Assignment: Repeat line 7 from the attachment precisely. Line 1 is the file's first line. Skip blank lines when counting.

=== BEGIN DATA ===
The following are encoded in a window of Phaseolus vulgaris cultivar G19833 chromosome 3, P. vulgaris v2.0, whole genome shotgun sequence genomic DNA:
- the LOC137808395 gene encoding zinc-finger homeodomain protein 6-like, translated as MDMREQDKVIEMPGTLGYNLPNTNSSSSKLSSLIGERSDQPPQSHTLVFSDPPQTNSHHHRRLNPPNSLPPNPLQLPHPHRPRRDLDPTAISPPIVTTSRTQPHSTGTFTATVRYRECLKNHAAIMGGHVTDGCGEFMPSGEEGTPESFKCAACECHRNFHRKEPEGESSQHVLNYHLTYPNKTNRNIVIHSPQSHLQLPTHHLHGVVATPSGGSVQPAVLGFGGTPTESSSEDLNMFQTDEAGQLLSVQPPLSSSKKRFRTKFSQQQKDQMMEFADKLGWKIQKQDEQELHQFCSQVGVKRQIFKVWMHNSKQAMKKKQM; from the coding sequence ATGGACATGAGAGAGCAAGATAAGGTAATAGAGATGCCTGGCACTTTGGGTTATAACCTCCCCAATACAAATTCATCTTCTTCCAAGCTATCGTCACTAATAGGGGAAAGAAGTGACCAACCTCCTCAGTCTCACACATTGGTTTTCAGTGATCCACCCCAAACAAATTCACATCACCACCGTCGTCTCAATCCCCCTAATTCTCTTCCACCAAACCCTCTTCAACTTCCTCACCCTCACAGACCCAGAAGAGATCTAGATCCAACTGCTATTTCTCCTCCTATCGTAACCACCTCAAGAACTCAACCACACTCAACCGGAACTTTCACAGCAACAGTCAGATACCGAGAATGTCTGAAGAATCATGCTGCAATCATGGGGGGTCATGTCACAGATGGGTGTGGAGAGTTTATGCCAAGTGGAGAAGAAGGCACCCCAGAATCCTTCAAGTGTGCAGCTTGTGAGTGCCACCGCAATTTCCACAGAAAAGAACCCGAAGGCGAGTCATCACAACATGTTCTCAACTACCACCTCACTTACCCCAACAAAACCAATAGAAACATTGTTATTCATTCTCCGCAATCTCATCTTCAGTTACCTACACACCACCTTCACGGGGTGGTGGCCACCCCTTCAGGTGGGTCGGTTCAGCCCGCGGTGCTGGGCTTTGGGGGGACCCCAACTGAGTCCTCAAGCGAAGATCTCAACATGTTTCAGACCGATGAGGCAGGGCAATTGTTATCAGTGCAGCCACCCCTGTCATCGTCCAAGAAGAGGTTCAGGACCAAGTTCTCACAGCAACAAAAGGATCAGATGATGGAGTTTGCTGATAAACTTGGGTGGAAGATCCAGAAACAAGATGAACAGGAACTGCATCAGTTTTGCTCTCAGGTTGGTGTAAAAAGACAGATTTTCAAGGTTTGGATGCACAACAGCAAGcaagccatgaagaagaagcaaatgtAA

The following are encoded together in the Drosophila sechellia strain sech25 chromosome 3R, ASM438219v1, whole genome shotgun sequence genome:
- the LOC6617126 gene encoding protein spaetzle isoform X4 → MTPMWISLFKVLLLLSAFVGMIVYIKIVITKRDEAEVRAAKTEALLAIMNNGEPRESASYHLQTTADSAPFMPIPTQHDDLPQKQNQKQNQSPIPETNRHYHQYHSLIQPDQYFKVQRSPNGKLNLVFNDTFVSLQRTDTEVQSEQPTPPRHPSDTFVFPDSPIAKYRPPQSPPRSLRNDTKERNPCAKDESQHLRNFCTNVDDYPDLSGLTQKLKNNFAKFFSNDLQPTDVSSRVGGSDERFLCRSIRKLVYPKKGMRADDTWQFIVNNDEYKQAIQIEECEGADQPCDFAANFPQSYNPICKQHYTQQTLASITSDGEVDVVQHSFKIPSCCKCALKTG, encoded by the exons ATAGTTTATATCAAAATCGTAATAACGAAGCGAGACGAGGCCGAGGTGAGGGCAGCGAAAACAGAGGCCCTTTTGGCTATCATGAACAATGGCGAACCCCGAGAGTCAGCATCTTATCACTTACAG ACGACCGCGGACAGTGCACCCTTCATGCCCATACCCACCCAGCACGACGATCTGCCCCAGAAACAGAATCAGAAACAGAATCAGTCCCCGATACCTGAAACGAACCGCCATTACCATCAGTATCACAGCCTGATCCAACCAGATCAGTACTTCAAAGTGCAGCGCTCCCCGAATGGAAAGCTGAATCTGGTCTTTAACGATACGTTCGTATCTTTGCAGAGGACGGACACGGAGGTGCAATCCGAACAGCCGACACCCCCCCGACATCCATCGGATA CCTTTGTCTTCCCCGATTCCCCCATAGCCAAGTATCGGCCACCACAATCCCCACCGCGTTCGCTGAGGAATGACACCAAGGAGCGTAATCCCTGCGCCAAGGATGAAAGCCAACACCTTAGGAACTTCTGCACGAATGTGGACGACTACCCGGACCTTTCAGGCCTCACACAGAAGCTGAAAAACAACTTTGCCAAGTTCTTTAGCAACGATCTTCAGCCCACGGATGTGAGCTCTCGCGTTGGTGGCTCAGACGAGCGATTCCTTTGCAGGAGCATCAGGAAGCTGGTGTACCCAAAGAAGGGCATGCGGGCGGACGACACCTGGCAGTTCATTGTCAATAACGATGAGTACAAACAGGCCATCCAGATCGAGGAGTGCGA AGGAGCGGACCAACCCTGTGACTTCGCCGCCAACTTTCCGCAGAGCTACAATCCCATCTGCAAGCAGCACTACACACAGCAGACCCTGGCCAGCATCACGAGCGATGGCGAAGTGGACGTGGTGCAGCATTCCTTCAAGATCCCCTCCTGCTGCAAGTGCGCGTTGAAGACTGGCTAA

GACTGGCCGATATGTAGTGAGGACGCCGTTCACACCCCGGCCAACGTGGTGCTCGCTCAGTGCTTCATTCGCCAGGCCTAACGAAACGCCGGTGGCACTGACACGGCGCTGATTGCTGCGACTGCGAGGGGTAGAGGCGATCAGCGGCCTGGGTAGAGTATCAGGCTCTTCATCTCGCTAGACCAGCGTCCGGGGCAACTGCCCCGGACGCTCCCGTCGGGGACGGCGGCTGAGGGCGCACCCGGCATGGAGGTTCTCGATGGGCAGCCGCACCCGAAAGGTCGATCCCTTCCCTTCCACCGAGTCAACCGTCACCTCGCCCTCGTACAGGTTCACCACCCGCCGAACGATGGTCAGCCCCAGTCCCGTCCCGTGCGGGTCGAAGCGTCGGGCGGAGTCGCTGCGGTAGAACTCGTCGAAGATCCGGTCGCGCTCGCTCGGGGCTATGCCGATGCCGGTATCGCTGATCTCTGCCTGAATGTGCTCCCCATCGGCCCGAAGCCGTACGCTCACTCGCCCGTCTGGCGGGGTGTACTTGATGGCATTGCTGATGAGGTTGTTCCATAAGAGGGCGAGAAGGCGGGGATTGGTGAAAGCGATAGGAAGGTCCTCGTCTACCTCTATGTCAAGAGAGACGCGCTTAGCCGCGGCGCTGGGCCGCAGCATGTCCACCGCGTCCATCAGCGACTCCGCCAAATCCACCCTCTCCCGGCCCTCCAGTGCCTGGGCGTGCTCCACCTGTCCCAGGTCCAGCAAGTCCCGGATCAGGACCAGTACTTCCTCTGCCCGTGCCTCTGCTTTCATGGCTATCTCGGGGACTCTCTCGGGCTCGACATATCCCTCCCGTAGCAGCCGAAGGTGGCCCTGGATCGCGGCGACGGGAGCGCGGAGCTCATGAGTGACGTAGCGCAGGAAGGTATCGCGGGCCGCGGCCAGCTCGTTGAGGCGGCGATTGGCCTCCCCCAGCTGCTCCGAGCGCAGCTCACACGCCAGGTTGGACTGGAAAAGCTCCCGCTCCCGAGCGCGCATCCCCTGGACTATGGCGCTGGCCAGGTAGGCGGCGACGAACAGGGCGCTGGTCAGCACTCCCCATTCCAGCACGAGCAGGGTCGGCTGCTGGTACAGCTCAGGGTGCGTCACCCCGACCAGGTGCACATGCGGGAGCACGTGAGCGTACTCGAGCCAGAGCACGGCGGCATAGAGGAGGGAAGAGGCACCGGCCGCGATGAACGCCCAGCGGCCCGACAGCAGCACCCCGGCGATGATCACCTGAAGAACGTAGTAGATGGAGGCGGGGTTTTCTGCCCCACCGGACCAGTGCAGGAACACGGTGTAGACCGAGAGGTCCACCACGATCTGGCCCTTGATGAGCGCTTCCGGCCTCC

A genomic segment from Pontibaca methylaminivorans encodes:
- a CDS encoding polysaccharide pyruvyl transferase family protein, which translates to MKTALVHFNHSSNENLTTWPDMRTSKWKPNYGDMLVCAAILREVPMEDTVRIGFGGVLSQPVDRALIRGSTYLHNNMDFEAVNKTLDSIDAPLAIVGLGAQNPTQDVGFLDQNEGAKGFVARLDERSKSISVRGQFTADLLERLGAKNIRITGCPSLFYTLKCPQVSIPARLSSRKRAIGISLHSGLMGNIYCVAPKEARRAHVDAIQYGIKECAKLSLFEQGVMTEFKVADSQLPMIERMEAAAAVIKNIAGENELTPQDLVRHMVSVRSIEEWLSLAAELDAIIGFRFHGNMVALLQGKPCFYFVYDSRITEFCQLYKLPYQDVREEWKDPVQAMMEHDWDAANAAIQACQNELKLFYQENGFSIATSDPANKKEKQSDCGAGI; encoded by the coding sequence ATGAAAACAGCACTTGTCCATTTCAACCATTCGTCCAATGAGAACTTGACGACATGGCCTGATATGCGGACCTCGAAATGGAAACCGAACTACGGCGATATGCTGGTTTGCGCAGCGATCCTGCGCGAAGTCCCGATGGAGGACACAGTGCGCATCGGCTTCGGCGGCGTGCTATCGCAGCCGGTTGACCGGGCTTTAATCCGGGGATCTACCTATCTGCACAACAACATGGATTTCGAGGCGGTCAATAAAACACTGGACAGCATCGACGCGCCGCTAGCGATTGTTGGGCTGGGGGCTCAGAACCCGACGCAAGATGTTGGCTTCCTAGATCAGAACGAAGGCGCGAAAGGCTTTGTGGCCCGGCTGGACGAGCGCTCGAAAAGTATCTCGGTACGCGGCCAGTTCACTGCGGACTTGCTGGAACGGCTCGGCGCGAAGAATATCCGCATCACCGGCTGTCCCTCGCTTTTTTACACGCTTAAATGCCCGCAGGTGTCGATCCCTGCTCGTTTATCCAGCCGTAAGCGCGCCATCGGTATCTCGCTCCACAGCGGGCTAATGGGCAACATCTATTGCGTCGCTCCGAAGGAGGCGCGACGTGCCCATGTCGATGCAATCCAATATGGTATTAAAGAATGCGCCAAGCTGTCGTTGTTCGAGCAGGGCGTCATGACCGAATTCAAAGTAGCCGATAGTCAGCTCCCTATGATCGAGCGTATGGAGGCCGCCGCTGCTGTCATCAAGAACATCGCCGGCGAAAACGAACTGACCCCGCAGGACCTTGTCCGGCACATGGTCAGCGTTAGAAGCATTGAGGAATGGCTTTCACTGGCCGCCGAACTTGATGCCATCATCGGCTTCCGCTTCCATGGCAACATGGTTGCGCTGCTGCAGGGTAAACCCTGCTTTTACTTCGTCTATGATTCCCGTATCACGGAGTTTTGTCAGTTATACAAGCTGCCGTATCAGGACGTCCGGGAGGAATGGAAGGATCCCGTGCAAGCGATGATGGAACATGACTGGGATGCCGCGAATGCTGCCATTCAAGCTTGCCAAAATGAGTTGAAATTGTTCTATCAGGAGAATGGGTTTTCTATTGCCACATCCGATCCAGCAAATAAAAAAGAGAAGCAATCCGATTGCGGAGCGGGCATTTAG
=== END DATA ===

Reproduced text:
- a CDS encoding polysaccharide pyruvyl transferase family protein, which translates to MKTALVHFNHSSNENLTTWPDMRTSKWKPNYGDMLVCAAILREVPMEDTVRIGFGGVLSQPVDRALIRGSTYLHNNMDFEAVNKTLDSIDAPLAIVGLGAQNPTQDVGFLDQNEGAKGFVARLDERSKSISVRGQFTADLLERLGAKNIRITGCPSLFYTLKCPQVSIPARLSSRKRAIGISLHSGLMGNIYCVAPKEARRAHVDAIQYGIKECAKLSLFEQGVMTEFKVADSQLPMIERMEAAAAVIKNIAGENELTPQDLVRHMVSVRSIEEWLSLAAELDAIIGFRFHGNMVALLQGKPCFYFVYDSRITEFCQLYKLPYQDVREEWKDPVQAMMEHDWDAANAAIQACQNELKLFYQENGFSIATSDPANKKEKQSDCGAGI; encoded by the coding sequence ATGAAAACAGCACTTGTCCATTTCAACCATTCGTCCAATGAGAACTTGACGACATGGCCTGATATGCGGACCTCGAAATGGAAACCGAACTACGGCGATATGCTGGTTTGCGCAGCGATCCTGCGCGAAGTCCCGATGGAGGACACAGTGCGCATCGGCTTCGGCGGCGTGCTATCGCAGCCGGTTGACCGGGCTTTAATCCGGGGATCTACCTATCTGCACAACAACATGGATTTCGAGGCGGTCAATAAAACACTGGACAGCATCGACGCGCCGCTAGCGATTGTTGGGCTGGGGGCTCAGAACCCGACGCAAGATGTTGGCTTCCTAGATCAGAACGAAGGCGCGAAAGGCTTTGTGGCCCGGCTGGACGAGCGCTCGAAAAGTATCTCGGTACGCGGCCAGTTCACTGCGGACTTGCTGGAACGGCTCGGCGCGAAGAATATCCGCATCACCGGCTGTCCCTCGCTTTTTTACACGCTTAAATGCCCGCAGGTGTCGATCCCTGCTCGTTTATCCAGCCGTAAGCGCGCCATCGGTATCTCGCTCCACAGCGGGCTAATGGGCAACATCTATTGCGTCGCTCCGAAGGAGGCGCGACGTGCCCATGTCGATGCAATCCAATATGGTATTAAAGAATGCGCCAAGCTGTCGTTGTTCGAGCAGGGCGTCATGACCGAATTCAAAGTAGCCGATAGTCAGCTCCCTATGATCGAGCGTATGGAGGCCGCCGCTGCTGTCATCAAGAACATCGCCGGCGAAAACGAACTGACCCCGCAGGACCTTGTCCGGCACATGGTCAGCGTTAGAAGCATTGAGGAATGGCTTTCACTGGCCGCCGAACTTGATGCCATCATCGGCTTCCGCTTCCATGGCAACATGGTTGCGCTGCTGCAGGGTAAACCCTGCTTTTACTTCGTCTATGATTCCCGTATCACGGAGTTTTGTCAGTTATACAAGCTGCCGTATCAGGACGTCCGGGAGGAATGGAAGGATCCCGTGCAAGCGATGATGGAACATGACTGGGATGCCGCGAATGCTGCCATTCAAGCTTGCCAAAATGAGTTGAAATTGTTCTATCAGGAGAATGGGTTTTCTATTGCCACATCCGATCCAGCAAATAAAAAAGAGAAGCAATCCGATTGCGGAGCGGGCATTTAG